On 29 October 2018, Indonesian carrier Lion Air Flight JT610 flying the 737 Max crashed at high speed into the Java Sea, killing all 189 passengers and cabin crew on board. Both the pilot and co-pilot were experienced, but on that fateful day, the pilots had difficulties controlling the aircraft which kept descending against their commands. A “flight control problem” was escalated to the air traffic control just two minutes into the journey. The Manoeuvring Characteristic Augmentation System (MCAS) responded by pushing the nose of the aircraft down despite the pilots’ desperate attempts to bring it up. According to the cockpit’s voice recording, the captain asked the first officer to check the flight manual to find out why the plane kept lurching downwards. Over 20 attempts were made to rectify the issues, but they were all unsuccessful. The Indian-born captain was silent at the end, while the Indonesian first officer said “Allahu Akbar”, the Arabic expression meaning “God is greatest”. Eventually, the controller lost contact with the aircraft and it soon went into a steep dive straight into the sea. The whole tragedy happened within 15 minutes after taking off.

The Lion Air crash saw Boeing’s stock price falling nearly seven percent. However, by early January 2019, the stock price had recovered its losses and climbed to a record high of US$440.62 on 1 March 2019.

Preliminary Findings

Investigations discovered several problems that occurred during the JT610 flight. Some technical issues discovered include the malfunctioning stick shaker, the airspeed and altitude indicators, as well as the newly added MCAS safety software. Right after the plane took off, the pilots had to radio air traffic controllers for information regarding altitude and speed as the system provided incorrect data of the external environment. The faulty sensor also inaccurately triggered the plane’s stick shaker, which relayed the false information that the plane was at risk of stalling and thereby activating the MCAS, causing its nose to be lowered repeatedly.

 It was discovered that this same plane had a near-miss experience just one day before the crash. A flight scheduled from Denpasar to Jakarta on 28 October 2019 experienced a similar problem but was fortunate enough to be resolved by the pilots on board “after running through three checklists.” The pilots successfully disabled the aircraft’s flight-control system and landed the plane safely. It was later reported that the earlier flight had encountered the same problems that appeared to have caused it to crash the day after.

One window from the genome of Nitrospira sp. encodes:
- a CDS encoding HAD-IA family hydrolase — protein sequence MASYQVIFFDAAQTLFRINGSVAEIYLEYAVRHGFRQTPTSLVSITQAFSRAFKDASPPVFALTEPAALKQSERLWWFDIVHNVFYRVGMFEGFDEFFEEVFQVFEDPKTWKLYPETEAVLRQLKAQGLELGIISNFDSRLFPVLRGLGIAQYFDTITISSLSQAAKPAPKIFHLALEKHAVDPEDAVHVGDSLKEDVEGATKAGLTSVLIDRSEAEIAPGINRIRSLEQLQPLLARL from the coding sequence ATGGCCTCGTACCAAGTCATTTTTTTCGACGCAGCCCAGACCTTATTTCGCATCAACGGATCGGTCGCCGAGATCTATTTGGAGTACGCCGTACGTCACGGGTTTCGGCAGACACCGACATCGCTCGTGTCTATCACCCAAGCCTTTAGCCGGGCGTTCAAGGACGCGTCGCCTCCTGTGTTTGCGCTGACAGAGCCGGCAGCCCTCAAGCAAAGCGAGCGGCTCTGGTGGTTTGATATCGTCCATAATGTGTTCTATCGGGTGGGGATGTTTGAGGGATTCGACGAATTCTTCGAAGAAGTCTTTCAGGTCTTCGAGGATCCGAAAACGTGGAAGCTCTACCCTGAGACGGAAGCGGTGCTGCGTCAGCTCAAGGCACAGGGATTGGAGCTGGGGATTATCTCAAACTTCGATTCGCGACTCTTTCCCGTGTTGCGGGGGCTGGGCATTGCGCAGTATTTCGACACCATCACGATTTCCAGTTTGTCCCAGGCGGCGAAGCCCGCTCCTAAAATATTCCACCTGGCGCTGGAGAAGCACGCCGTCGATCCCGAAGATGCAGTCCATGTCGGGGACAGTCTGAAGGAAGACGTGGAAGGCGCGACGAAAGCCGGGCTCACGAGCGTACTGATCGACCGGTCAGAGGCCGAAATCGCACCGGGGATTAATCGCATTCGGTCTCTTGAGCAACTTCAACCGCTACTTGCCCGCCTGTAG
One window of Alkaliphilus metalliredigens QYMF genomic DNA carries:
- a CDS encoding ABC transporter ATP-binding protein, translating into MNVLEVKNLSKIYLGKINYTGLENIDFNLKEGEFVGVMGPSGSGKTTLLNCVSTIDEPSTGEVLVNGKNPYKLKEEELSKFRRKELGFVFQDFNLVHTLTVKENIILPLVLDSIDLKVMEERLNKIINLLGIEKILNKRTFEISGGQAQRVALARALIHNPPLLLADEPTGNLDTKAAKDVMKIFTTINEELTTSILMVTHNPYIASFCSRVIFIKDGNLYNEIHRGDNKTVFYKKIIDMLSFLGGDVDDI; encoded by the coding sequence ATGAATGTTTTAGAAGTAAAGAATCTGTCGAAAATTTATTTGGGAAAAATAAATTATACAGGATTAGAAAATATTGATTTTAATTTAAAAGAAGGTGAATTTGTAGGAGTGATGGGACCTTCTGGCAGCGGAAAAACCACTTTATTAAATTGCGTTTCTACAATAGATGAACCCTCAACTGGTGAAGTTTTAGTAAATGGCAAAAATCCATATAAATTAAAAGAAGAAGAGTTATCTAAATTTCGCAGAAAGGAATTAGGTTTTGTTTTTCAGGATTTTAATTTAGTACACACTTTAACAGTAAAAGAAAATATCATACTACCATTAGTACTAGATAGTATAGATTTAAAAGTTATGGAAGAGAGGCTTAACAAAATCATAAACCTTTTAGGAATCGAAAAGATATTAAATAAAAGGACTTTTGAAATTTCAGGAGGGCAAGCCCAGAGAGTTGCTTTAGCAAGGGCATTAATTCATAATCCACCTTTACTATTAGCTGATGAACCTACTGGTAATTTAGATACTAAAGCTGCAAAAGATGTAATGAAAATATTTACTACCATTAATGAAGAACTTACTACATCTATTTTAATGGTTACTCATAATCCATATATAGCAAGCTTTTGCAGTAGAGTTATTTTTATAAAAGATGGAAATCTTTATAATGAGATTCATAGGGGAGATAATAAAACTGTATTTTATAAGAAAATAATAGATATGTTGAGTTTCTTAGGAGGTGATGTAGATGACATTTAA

Boeing’s and FAA’s Response

Boeing issued a statement on the day of the Lion Air crash, pledging their commitment to provide technical assistance to the accident investigation and expressing sympathy towards the victims and their relatives. About a week after, Boeing circulated a safety warning to airlines on the potential malfunction of its flight control software.  It also issued a bulletin to help operators learn how to react when a problem happens.  However, Boeing was firm in its view that the design of its flight control system did not violate any process or compliance and thus, even if the problem indeed laid with the MCAS, the crew should have been able to save the plane and people on board. A month after the crash, Boeing released yet another press statement expressing its sympathy and extending condolences to the victims’ families. It also reiterated its stance that safety is the company’s core value and top priority.

The Federal Aviation Administration (FAA) – the regulator responsible for aviation safety in the U.S. – issued a new airworthiness directive to the owners and operators of the Boeing 737 Max aircraft model, addressing the issues with the aircraft’s angle of attack sensor. The airworthiness directive required airlines to revise their certificate limitations and operating procedures of the airplane flight manual (AFM). Airlines were given three days to make necessary changes such that flight crew will have horizontal stabiliser trim procedures to follow.

Once Bitten, Still Not Shy?

On 10 March 2019, just four months after the first crash, a second disaster involving a Boeing 737 Max 8 occurred. Ethiopian Airlines Flight ET302 with 157 people on board crashed into the ground merely six minutes after taking off. The aircraft was bucking erratically, with an unstable vertical airspeed, again due to the electronic system forcing the nose of the aircraft downwards even though it was far too close to the ground. The captain, Yared Getachew, and his co-pilot failed to regain control of the aircraft after trying to haul back on their control columns with their combined strength.

The second crash caused Boeing’s stock price to slump by about 13%, wiping off approximately US$30 billion of the company’s value.